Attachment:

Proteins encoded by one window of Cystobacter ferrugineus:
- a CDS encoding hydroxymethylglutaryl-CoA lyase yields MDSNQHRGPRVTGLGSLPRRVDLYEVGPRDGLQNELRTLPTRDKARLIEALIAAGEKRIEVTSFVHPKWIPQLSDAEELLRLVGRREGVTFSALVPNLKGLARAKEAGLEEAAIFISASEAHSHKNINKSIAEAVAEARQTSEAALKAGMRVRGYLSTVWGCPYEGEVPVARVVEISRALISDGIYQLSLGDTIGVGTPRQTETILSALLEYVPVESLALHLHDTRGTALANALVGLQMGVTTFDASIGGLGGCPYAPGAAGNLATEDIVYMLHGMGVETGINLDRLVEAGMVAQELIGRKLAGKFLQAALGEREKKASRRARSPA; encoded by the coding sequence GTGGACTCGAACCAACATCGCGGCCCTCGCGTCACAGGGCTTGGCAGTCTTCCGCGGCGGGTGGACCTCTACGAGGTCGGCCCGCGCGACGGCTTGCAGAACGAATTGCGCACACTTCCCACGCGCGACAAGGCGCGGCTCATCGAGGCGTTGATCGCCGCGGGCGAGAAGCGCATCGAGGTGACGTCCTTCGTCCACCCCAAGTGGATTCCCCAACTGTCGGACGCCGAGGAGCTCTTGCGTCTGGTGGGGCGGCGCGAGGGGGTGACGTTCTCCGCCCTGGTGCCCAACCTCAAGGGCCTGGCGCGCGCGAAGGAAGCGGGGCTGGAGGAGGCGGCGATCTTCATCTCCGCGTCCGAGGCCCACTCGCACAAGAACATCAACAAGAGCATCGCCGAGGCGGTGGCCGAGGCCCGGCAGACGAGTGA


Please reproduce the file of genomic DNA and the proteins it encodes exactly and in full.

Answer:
Proteins encoded by one window of Cystobacter ferrugineus:
- a CDS encoding hydroxymethylglutaryl-CoA lyase yields MDSNQHRGPRVTGLGSLPRRVDLYEVGPRDGLQNELRTLPTRDKARLIEALIAAGEKRIEVTSFVHPKWIPQLSDAEELLRLVGRREGVTFSALVPNLKGLARAKEAGLEEAAIFISASEAHSHKNINKSIAEAVAEARQTSEAALKAGMRVRGYLSTVWGCPYEGEVPVARVVEISRALISDGIYQLSLGDTIGVGTPRQTETILSALLEYVPVESLALHLHDTRGTALANALVGLQMGVTTFDASIGGLGGCPYAPGAAGNLATEDIVYMLHGMGVETGINLDRLVEAGMVAQELIGRKLAGKFLQAALGEREKKASRRARSPA; encoded by the coding sequence GTGGACTCGAACCAACATCGCGGCCCTCGCGTCACAGGGCTTGGCAGTCTTCCGCGGCGGGTGGACCTCTACGAGGTCGGCCCGCGCGACGGCTTGCAGAACGAATTGCGCACACTTCCCACGCGCGACAAGGCGCGGCTCATCGAGGCGTTGATCGCCGCGGGCGAGAAGCGCATCGAGGTGACGTCCTTCGTCCACCCCAAGTGGATTCCCCAACTGTCGGACGCCGAGGAGCTCTTGCGTCTGGTGGGGCGGCGCGAGGGGGTGACGTTCTCCGCCCTGGTGCCCAACCTCAAGGGCCTGGCGCGCGCGAAGGAAGCGGGGCTGGAGGAGGCGGCGATCTTCATCTCCGCGTCCGAGGCCCACTCGCACAAGAACATCAACAAGAGCATCGCCGAGGCGGTGGCCGAGGCCCGGCAGACGAGTGA